Ananaba’s mastery of lighting in painting suggests a cover from where the artist’s skill exudes modest nude figures in watercolour paintings. Sometimes, the lighting brings uncommon masculine muscle onto the female body as suggest in one of the four paintings, Morning Stretch. “My creative direction is largely driven by both exploration and exploitation of the human figure to deliver messages that, one way or the other, challenges one’s thought or warms the other person’s heart,” Ananaba says in the catalogue of the exhibition.
For reasons best known to the curators, Wana Udobang and Ayodeji Rotinwa, the photography works are separated from the paintings, suggesting division or a two-exhibitions event in one show. If the near separation via covert line takes anything away from the commonality shared by the artists, works of Reza Bonna, in digital techniques attempt to blur such line. In fact, the painterly technique in the works from the digital process links the photography ‘section’ and the paintings divide of the gathering. Works like Emotions in Motions as well as Humans Support System instill some sort of team spirit system via body and soul connection. Quite monochromatic, the works, among others at the gathering also faintly draw the line between art and nudity. Arguing that the human body “is the ultimate and purest fusion of art,” Bonna stresses how art, naturally, “provoke thought, invoke emotions and revoke barriers.”
Quite unlike Amadi-Obi, eight works in one exhibition without a single digital effect or any of the techniques his photography is known for. In the simplicity of the eight pieces – inside a room not shared by any of the exhibiting artists at Rele – comes the infectious locations chosen for the shoots as well as the capture of lighting on the flesh of the subjects. For example, Harmony, a high key lighting gives impression of a sculptural image.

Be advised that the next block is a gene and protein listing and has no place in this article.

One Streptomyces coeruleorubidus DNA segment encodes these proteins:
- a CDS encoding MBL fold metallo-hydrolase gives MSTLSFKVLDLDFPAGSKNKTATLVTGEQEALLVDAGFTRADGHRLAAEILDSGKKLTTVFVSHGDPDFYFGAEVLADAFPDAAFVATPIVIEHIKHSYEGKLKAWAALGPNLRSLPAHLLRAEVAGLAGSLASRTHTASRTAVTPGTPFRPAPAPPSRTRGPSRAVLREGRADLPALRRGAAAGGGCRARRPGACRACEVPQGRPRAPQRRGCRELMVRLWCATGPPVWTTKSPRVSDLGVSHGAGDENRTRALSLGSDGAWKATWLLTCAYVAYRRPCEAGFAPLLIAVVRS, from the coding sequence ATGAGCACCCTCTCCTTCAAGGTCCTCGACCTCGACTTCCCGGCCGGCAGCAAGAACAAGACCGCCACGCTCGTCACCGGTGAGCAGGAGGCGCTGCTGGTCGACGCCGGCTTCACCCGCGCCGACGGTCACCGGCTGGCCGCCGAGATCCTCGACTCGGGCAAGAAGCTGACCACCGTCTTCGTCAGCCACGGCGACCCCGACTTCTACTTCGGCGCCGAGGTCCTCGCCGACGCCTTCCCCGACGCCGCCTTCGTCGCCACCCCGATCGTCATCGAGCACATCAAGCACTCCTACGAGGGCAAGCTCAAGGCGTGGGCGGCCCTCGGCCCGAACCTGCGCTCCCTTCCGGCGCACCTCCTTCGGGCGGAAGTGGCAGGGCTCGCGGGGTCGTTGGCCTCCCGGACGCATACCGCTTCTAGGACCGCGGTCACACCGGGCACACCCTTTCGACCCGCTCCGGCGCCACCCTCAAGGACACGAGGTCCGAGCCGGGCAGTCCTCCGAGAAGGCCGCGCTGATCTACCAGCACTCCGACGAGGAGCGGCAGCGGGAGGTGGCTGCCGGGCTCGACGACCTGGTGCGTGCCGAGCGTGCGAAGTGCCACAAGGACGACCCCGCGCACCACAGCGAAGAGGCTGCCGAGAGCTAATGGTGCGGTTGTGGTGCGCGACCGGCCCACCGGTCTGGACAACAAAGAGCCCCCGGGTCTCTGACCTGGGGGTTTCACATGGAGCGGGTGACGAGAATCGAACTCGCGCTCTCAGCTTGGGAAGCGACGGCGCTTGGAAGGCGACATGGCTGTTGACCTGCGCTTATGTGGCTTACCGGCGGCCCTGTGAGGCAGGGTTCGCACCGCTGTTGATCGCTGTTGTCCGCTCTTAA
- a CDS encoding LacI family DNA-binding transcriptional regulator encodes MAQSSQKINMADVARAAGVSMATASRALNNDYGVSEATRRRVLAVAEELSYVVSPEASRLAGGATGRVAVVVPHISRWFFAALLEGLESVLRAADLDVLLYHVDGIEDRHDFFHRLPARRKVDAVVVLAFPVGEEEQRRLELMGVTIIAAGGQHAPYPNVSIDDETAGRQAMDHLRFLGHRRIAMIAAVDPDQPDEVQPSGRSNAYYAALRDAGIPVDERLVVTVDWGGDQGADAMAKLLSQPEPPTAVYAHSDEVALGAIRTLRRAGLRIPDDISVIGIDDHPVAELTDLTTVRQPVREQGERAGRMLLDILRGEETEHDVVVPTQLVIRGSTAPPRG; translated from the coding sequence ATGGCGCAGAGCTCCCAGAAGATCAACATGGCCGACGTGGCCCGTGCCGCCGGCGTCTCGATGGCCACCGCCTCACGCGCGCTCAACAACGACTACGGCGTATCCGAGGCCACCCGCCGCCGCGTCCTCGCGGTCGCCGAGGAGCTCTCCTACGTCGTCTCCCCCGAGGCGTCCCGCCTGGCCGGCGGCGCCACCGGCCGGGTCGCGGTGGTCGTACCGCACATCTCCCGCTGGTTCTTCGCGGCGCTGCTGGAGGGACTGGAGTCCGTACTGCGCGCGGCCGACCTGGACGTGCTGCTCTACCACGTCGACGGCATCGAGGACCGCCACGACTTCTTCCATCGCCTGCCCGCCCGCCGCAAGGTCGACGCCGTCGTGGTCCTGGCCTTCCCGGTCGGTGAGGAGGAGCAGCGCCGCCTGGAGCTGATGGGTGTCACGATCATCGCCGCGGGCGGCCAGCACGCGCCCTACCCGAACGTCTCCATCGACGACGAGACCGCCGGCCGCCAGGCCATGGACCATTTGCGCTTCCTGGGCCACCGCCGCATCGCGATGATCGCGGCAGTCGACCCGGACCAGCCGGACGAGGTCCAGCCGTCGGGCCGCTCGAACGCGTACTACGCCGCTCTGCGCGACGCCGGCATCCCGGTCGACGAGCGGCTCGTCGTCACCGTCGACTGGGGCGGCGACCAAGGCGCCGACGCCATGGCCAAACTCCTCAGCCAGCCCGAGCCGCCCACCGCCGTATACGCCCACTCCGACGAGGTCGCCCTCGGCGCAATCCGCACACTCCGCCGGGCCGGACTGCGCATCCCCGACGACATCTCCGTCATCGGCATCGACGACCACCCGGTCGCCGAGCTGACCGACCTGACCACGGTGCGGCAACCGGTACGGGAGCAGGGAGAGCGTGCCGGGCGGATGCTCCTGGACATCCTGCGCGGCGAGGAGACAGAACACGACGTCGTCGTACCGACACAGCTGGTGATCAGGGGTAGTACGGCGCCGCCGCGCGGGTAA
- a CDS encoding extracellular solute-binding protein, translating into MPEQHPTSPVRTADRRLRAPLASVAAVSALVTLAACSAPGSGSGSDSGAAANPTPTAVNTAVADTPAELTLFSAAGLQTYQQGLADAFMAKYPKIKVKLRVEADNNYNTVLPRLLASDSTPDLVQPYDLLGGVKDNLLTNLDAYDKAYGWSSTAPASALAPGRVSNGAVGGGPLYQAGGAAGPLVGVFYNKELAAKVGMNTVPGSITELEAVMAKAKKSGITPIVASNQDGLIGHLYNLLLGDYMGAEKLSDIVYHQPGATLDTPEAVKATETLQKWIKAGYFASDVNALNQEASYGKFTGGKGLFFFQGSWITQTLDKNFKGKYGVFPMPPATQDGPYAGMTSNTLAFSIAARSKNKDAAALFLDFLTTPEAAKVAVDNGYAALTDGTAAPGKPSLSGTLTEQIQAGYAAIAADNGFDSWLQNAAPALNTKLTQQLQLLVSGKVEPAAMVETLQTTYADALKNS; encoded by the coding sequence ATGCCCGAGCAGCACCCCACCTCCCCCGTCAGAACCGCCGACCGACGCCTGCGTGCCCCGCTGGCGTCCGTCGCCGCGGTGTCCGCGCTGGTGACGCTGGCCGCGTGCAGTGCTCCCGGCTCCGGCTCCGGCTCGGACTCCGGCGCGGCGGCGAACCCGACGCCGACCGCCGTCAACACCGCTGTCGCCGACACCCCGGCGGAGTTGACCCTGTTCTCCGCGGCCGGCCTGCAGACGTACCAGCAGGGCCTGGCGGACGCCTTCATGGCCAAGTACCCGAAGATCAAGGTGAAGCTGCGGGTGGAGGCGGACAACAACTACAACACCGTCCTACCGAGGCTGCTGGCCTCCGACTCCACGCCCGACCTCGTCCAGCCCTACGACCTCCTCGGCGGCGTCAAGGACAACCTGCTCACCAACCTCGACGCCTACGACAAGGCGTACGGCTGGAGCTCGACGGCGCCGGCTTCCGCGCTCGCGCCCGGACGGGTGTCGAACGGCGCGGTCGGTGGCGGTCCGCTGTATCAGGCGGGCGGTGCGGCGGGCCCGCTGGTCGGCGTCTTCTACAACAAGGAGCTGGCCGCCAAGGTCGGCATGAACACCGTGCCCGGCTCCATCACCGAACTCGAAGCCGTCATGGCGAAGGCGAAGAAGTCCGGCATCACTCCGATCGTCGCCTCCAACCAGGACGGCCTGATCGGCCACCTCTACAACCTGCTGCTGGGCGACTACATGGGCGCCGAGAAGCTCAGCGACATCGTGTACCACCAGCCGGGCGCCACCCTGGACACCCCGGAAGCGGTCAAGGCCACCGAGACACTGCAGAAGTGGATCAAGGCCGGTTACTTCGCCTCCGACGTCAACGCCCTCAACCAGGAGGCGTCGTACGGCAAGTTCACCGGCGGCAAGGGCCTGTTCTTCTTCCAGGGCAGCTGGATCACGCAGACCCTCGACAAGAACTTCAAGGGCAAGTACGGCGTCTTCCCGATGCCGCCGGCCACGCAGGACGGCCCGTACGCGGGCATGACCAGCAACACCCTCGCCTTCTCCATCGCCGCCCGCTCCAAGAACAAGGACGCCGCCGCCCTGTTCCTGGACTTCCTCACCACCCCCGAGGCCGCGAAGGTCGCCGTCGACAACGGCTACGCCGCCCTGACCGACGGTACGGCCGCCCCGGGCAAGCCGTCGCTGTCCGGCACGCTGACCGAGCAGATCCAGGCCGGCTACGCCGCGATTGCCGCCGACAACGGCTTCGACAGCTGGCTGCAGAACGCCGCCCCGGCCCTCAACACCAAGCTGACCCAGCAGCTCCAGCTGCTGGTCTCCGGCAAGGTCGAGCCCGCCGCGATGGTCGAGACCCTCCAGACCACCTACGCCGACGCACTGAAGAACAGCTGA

So it seems every artist at the show has to defend the obvious nudity theme of the gathering. Clothes, Amadi-Obi argues, are bordered by period, places and culture. But for striped body, “movements/poses are universally understood; you are speaking to humanity at once.”
Inside the three walls room at Rele, covert nude styles by Kekere-Ekun and high key contrast light works by Adeyemi bring two kind of textures into Strip. While Kekere-Ekun adds more value to modeling photography beyond frontal and crude nudity, making silhouette more creative, Adeyemi’s style confronts his subject head-on “Nudity is honest and humbling,” she states, adding that it goes “back to the basics, connecting with one’s true self as we ought to in our quiet moments.”
For Adeyemi, the grainy texture of the lighting is perhaps what stands his works out, particularly as explained in Georgia, as the penetration of the lighting goes skin deep.
For populating the walls of a new gallery with raw nudity, the curators have explanations too: “The body is the first thing we encounter, even before the human being.” The curatorial statement goes back into centuries, noting how human body “has been a source of fantasy, obsession, liberation, struggle, oppression, voyeurism, politics, shame, commoditisation and of course a reference point to reality.”
Indeed, the renaissance and modern periods of classics in nude paintings and sculptures would not escape the articulation of the curators. “Artists have long preoccupied themselves with documenting this endless source of expression, a reflection of an enduring time where we as a people are equally obsessed.” In fact they argue that celebrating the art of nude form, over the ages, some “discoveries,” have been made that “ascertained self-worth.” Such feats, the curators lament, have been confined “as personal journeys, to be spoken of in hushed tones.”
Perhaps it take fresh names like Udobang and Rotinwa – in the art appropriation scene of Lagos – to bring the hushed tones alive into daring images.”We showcase a collection of nudes in varying degrees by painters and photographers and we seek to amplify the body of conversation.”